Sabine Schut-Kery “Tweaks” Competing Sanceo at Wellington National Show to Log Highest Ever Grand Prix Special Score

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Sabine Schut-Kery on Sanceo at the Global Dressage Festival national competition. © 2021 Ken Braddick/


WELLINGTON, Florida, Feb. 19, 2021–Sabine Schut-Kery was able to “tweak” Sanceo and not “just be happy to get through” a Grand Prix Special ride as she competed in a national competition at the Global Dressage Festival Friday for the first time this year in a campaign for a place on America’s Olympic team.

Sabine and the 15-year-old Hanoverian stallion made no mistakes in the Grand Prix Special before two judges who awarded a score of 76.808%, the highest for a Grand Prix or Special ride in just over three years at top sport, both national and international.

Sabine and Sanceo, owned by Alice Womble, are second on the U.S. rankings for the Olympic team, behind Steffen Peters of San Diego, California on Suppenkasper.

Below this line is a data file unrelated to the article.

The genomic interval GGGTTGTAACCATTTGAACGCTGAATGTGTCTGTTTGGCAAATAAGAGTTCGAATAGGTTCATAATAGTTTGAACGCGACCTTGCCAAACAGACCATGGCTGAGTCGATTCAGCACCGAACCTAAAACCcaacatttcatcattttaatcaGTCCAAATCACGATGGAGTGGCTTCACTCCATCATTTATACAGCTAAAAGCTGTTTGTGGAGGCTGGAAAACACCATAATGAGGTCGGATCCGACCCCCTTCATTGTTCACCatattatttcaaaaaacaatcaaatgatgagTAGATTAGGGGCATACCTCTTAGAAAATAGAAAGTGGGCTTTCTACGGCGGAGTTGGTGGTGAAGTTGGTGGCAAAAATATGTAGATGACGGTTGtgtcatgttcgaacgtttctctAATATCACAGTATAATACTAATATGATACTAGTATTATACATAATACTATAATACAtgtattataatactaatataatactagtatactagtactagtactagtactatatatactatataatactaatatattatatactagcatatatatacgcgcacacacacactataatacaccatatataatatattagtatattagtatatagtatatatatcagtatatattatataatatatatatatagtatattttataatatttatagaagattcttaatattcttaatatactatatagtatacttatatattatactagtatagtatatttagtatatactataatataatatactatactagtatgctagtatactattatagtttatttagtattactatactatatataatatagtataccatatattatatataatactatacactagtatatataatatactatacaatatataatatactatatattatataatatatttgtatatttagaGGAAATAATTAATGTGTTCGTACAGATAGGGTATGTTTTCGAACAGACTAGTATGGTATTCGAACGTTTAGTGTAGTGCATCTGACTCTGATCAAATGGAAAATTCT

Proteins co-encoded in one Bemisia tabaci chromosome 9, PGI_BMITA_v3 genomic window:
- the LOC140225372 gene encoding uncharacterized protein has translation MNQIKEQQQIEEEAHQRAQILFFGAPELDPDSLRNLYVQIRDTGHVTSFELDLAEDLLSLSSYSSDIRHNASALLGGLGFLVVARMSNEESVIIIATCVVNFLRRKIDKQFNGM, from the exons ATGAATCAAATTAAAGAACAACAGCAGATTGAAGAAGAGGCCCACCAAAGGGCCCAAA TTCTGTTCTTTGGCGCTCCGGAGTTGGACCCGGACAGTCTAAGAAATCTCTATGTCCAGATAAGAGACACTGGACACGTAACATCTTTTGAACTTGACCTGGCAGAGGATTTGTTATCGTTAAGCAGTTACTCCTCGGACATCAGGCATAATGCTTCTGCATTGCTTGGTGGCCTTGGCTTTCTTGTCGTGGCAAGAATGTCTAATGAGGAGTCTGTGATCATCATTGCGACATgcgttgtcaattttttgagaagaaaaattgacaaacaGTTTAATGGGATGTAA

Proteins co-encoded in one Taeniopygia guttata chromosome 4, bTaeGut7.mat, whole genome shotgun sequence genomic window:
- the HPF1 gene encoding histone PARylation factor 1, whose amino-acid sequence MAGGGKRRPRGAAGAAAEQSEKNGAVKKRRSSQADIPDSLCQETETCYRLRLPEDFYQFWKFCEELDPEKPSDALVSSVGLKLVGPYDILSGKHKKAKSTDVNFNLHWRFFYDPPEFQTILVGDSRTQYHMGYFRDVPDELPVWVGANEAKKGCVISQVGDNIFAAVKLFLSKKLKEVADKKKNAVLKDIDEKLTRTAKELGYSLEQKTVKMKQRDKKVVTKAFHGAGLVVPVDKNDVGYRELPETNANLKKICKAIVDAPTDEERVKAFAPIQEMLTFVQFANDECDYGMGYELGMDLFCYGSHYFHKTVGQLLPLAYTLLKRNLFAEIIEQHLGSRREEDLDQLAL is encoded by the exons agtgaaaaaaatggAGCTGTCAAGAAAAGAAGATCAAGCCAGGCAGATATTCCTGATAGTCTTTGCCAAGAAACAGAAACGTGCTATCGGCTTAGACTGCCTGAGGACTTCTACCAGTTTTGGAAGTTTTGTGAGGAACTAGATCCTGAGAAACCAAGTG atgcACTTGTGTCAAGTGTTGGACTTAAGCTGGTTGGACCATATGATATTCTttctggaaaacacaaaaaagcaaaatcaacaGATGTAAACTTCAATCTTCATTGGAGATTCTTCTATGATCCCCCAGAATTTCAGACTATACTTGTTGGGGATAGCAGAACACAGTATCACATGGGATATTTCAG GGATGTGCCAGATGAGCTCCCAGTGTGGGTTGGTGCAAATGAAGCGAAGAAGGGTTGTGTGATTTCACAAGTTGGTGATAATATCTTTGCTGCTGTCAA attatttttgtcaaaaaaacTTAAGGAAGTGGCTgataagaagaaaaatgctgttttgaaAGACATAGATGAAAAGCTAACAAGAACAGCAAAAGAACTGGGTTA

U.S. team coach Debbie McDonald and personal coach Christine Traurig were at the arena to watch Friday’s ride that Sabine of Thousand Oaks, California said was a warmup for the top rated CDI5* next week in which 18 combinations from five nations have been invited to compete for a share of the $150,000 purse.

“I’m super happy,” Sabine told “It’s always nice to have a clean test.”

The hot and humid South Florida weather was also welcome experience in the event she makes the team as it is similar to what is expected in Tokyo if the Games go ahead at the end of July.

Sabine first began competing Sanceo (San Renmo x Ramiro’s Son II) as a four-year-old in 2010. The pair competed in the world six-year-old championships in Verden, Germany.

The duo earned team gold at Small Tour at the 2015 Pan American Games in Toronto, and began national Grand Prix the following year, moving to the international arena in 2018.

“I think I’m at the point where we can start tweaking things and not just be happy to get through it,” she said. “I tried a couple of different things today, to push a little bit more, risk more.

“It’s a fun feeling. The whole journey is fun, but for me it’s the first time experimenting that part where you get to tweak more and push more. What the coaches said in November what needs to get better… it’s fun to work on and go there. So it’s really exciting for me.”